“It’s sculpture inhabited.” That’s how Tiago Correia, the U.S. director of Zaha Hadid Architects describes his firm’s condo building at 520 West 28th Street. “We made a building that very deliberately blurs the lines between art and architecture,” he explains. “That’s our way to pay tribute to the location, to Zaha’s work, and to the burgeoning lifestyle in the area.” The architect’s first project in New York—and also one of the last to bear Hadid’s personal stamp after her unexpected death last year—520 West 28th is, indeed, a monumental tribute both to the architect’s signature style and to the city of New York.
To those who worked closely with Hadid, her first New York City project was a long time coming. “I remember Zaha saying that when she visited New York City she loved to walk around this neighborhood and visit the galleries,” recalls Correia. “She would frequently walk the High Line and she was intrigued by its function as an alternative public space.”
Hadid’s fascination with the public park served as a jumping-off point for the building’s design. “For a pedestrian, the High Line creates a new way to see the city,” Correia explains. “For the fist time, pedestrians can see it from an elevated perspective, as though they were on an urban balcony. So this sense of layering is something we tried to develop in the project.”
To do so, Hadid conceived a facade of stacked balconies in her signature curvaceous style, each providing a generous view of the city and High Line while still maintaining privacy. “The split, what we call the chevron shape, became the theme of the project, and we expressed it very strongly on the facade with these handcrafted, dark stainless-steel panels,” Correia says. Such a choice of material is significant: Though the building’s silhouette maintains Hadid’s trademark organic fluidity, making it a standout in a skyline of linear skyscrapers, the architect and her team channelled the city’s history through their use of stainless steel. “We were keen to pick those panels, because it’s a reference to the iron of the High Line and the materiality of Chelsea as a neighborhood,” says Correia. “We wanted it to very directly embrace the historic quality of the neighborhood and the High Line.”
This connection between city life and personal life carries through to the interiors, which were also conceived by Hadid. “One of the foundations of Zaha’s work is a strong connection between building and landscape, in this case the urban landscape,” explains Correia. “So with this building, we have, on the outside, a very curved facade that creates a very recognizable new point of visual interest that also embodies the history of the neighborhood. Inside, we use the same curves to delicately frame the beautiful vista that opens from the project: the High Line, midtown, the Empire State, the Hudson. The building has this shape that captures the best in every facade and frames these views. It’s very deliberately done in an impactful way.”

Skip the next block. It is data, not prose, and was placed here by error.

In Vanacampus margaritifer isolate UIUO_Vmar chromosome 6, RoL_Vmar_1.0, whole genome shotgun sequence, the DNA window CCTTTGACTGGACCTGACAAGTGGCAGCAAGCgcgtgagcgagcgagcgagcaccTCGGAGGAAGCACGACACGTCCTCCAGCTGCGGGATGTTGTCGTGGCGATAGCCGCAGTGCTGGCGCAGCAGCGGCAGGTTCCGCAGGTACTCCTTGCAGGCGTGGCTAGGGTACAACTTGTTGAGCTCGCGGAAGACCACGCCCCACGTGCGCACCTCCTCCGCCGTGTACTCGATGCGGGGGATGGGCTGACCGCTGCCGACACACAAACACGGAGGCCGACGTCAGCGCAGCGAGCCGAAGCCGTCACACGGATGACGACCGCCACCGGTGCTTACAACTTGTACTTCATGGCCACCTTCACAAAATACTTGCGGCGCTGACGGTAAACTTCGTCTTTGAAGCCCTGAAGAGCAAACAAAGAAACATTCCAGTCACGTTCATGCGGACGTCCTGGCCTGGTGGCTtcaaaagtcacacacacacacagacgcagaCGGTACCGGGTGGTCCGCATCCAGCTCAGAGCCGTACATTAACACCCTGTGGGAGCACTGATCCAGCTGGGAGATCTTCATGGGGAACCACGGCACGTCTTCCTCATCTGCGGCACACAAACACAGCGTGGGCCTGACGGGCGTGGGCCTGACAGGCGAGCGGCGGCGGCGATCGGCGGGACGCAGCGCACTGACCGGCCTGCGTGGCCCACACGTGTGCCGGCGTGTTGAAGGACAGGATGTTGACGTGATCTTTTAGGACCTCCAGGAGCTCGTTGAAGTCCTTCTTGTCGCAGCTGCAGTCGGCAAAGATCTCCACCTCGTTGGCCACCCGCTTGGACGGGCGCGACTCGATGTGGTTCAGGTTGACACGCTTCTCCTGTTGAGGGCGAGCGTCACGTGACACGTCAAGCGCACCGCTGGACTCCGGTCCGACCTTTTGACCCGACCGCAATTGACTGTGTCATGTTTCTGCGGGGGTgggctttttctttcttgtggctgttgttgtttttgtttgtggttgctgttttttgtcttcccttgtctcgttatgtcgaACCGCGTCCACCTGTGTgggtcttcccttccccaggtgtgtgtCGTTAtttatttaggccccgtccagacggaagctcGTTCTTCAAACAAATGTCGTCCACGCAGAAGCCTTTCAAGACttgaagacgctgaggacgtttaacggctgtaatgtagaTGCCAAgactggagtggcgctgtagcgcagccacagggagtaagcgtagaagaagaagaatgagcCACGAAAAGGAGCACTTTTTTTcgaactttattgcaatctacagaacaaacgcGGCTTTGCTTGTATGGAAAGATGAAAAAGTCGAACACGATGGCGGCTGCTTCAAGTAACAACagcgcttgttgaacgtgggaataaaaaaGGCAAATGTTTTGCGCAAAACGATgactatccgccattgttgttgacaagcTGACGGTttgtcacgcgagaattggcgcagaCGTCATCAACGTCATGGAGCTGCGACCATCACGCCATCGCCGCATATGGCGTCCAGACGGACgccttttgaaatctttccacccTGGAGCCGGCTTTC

Though Hadid’s interiors are instantly recognizable, Correia insists upon their livability. “It’s not a blank canvas, it’s a rich canvas, the interior, but it really takes well to all kinds of design.” To demonstrate this, the building’s real estate firm, The Related Companies, enlisted two interior designers to outfit model apartments in strikingly different styles. West Chin and Jennifer Post created interiors that both highlight Hadid’s work and, in a sense, soften it for everyday living. “Zaha has captured the edginess of New York with her dynamic design and sculptural architectural elements,” explains Chin. “What we tried to do was embrace these foundations and add to that a sensitivity and ease that allows the home to become a haven from the fast-paced lifestyle that many New Yorkers live.”
If there’s one thing upon which all parties can agree, it is that the essence of the building is intrinsically tied to the heartbeat of its city. “It is difficult not to be influenced and inspired by the city in an apartment like this,” says Post. “The views onto the High Line and the cityscape are iconic. The energy around this building at the heart of the city’s thriving art community is palpable. The apartments both look out onto and are an integral part of New York.”
Reprinted from Architectural Digest April 2017